With new Death Valley Paradise album to promote, Kris Barras and his band have just headed out on the road to do what he enjoys most about being a musician. The tour climaxes with a show at the Electric Ballroom in London on March 26.
You’ve stated that your lockdown was tough, and also that you had doubts over getting back to normal.
Lockdown was difficult for most people, mine really wasn’t very special. But I was certainly worried about the music industry, and touring in particular because my favourite thing to do is to play live.
In terms of your own career, quarantine couldn’t have come at a worse time.
Yeah. We were halfway through the cycle of the album Light It Up. We’d done a headline tour of the UK and some European dates. We were probably one of the first bands to pull a tour. We were in Italy at the time, and then three weeks later the whole world was in turmoil.
How do you think the powers that be handled the pandemic?
[Snorts] Aaah, musicians are always the last to be considered. But I wouldn’t want to have been in charge of it all.
Was your new album, Death Valley Paradise, conceived entirely in lockdown?
We started it in April or May last year, when restrictions were relaxing. But it was written in lockdown. This time I did some co-writes with some American friends of mine.
What was the thought process behind bringing in those four writers: Bob Marlette, Jonny Andrews, Blair Daly and Zac Malloy?
I just wanted to mix things up, really. This is my third album for Mascot, though I did a first one [Lucky 13, 2016] independently, and till now I’ve always worked alone. I thought it would be interesting to go down a different route. And it was a really cool experience. It was good to have people of that calibre to bounce ideas backwards and forwards with.
Is it something you might do again?
Definitely. I didn’t collaborate on every song, but even with the ones that were ninety-five per cent done, it was useful to take them to somebody and get them to add the final sprinkling. I made a couple of really good friends from the process.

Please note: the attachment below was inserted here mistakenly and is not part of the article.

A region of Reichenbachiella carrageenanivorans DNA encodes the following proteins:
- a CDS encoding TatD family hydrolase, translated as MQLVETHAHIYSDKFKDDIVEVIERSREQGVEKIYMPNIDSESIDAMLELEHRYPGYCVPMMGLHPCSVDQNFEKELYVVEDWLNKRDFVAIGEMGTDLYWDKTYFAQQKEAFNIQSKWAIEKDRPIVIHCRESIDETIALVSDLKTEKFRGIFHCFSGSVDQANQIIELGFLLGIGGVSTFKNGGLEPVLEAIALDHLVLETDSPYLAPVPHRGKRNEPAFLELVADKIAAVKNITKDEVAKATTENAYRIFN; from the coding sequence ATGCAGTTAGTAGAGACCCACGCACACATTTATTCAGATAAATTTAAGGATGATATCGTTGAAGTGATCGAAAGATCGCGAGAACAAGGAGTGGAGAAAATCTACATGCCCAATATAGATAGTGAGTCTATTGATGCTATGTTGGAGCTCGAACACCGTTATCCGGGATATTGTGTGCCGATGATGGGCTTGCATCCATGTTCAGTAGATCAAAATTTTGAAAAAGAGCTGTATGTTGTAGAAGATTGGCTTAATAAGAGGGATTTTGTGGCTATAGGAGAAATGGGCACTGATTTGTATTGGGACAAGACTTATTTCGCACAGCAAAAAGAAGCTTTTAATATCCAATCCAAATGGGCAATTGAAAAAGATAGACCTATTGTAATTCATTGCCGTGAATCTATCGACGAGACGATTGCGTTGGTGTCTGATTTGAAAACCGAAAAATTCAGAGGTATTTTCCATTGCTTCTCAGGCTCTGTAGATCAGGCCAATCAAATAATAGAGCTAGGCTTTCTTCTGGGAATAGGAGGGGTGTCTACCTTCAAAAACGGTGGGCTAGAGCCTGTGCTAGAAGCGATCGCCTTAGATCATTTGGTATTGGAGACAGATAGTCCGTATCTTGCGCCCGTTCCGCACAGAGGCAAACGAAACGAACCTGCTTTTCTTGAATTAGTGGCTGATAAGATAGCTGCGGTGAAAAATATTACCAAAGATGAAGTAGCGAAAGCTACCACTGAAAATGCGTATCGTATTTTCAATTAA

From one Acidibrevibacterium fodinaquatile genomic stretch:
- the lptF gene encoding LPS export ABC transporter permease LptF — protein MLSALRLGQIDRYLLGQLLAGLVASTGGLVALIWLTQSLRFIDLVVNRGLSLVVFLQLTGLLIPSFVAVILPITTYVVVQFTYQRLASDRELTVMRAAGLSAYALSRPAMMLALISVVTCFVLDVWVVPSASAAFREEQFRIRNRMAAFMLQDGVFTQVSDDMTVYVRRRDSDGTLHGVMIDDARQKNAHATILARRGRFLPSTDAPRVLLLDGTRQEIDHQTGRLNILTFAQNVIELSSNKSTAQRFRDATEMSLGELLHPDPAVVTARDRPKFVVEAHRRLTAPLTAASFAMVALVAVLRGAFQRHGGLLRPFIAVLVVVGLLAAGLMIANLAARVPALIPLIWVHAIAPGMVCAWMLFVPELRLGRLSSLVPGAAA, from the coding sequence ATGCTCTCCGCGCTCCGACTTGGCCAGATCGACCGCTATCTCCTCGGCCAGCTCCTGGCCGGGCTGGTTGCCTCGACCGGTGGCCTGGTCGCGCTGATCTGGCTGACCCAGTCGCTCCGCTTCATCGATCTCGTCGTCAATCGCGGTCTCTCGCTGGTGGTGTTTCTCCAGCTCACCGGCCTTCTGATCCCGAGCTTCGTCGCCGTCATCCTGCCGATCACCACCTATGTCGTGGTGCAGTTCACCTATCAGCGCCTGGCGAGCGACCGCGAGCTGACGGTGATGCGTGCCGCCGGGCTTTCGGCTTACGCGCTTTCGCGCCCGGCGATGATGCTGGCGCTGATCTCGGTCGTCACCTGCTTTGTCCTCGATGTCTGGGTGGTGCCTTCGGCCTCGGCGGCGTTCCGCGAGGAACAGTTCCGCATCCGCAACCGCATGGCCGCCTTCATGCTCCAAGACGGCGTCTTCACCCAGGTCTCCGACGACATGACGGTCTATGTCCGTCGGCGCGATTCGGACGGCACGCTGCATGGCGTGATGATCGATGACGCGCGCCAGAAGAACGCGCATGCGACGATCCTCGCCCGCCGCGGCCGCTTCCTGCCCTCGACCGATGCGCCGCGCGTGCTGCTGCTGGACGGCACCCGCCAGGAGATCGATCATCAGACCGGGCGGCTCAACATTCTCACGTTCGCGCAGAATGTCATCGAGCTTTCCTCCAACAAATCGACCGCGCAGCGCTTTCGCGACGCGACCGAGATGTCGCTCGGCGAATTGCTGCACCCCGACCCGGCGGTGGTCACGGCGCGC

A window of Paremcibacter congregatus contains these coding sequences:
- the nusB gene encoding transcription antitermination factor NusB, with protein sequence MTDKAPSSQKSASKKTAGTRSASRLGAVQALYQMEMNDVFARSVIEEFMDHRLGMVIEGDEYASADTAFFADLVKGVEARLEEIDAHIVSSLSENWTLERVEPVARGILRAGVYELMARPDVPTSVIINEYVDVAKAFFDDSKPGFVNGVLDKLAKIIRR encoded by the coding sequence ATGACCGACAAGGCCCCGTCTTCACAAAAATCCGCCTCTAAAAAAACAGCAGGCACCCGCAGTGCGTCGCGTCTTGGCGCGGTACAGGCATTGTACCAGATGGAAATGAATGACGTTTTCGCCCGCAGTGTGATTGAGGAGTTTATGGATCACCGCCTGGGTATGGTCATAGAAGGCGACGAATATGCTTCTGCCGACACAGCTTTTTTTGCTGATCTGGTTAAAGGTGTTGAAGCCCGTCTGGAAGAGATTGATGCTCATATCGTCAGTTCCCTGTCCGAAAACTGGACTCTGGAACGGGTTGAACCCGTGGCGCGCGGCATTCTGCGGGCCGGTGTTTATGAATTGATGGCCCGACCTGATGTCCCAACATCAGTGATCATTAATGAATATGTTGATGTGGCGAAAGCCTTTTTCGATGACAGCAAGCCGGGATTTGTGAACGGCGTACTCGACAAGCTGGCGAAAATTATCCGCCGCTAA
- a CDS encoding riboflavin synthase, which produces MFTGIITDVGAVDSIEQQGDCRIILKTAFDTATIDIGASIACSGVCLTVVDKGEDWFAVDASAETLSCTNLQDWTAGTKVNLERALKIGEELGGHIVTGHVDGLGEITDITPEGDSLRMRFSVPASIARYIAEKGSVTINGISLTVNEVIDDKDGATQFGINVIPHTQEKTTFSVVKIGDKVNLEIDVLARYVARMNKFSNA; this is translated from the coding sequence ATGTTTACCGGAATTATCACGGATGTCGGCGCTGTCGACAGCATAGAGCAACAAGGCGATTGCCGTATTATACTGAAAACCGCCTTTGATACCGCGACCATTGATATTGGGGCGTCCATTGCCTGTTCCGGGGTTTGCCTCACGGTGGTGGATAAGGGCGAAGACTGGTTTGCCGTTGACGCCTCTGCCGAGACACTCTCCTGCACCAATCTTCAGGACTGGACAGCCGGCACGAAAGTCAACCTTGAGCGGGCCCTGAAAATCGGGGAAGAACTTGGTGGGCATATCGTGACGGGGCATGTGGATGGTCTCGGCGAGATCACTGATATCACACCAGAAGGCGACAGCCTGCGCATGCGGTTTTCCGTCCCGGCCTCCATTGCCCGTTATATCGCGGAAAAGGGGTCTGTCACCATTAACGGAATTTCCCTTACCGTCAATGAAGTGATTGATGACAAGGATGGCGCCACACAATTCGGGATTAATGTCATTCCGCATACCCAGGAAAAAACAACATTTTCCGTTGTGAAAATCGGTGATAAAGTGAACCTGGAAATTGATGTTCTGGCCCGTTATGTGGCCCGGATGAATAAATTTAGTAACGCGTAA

Death Valley Paradise is an evocative title, and it’s a darker-sounding album.
It’s a darker album, yeah. But I liked the paradox of contrasting Death Valley, one of the hottest and most forbidding places on earth, and the ‘paradise’ part – trying to find harmony in a place where you are not meant to survive.
With its opening line ‘Things are never gonna be the same’, was Dead Horses inspired by covid?
[Laughs] No, it’s about a relationship that has run its course, one that’s gone on for far too long and needs resolution.
What does the new rhythm section of bassist Kelpie Mackenzie and drummer Billy Hammett bring to the band?
When we get a room together there’s more energy there. We’re all on the same page. Everything’s a little heavier and we’ve a bit more of an attitude.
Gene Simmons bangs on and on about rock being dead. Is he talking out of his posterior?
No. People get angry when Gene says that stuff, but he’s coming from a mainstream viewpoint. Rock music is a niche now. It’s not what young people listen to. But that doesn’t mean that it’s dead.
Kris Barras UK Tour
Mar 11: Cardiff Tramshed
Mar 12: Nottingham Rock City
Mar 13: Wolverhampton KK's Steel Mill
Mar 13: Bristol SWX
Mar 16: Manchester Academy 2
Mar 17: Liverpool Hanger 34
Mar 18: Glasgow St Luke's
Mar 19: Aberdeen Lemon Tree
Mar 21: Newcastle Boiler Shop
Mar 22: Sheffield Leadmill
Mar 23: Norwich Waterfront
Mar 25: Southampton The Brook
Mar 26: London Electric Ballroom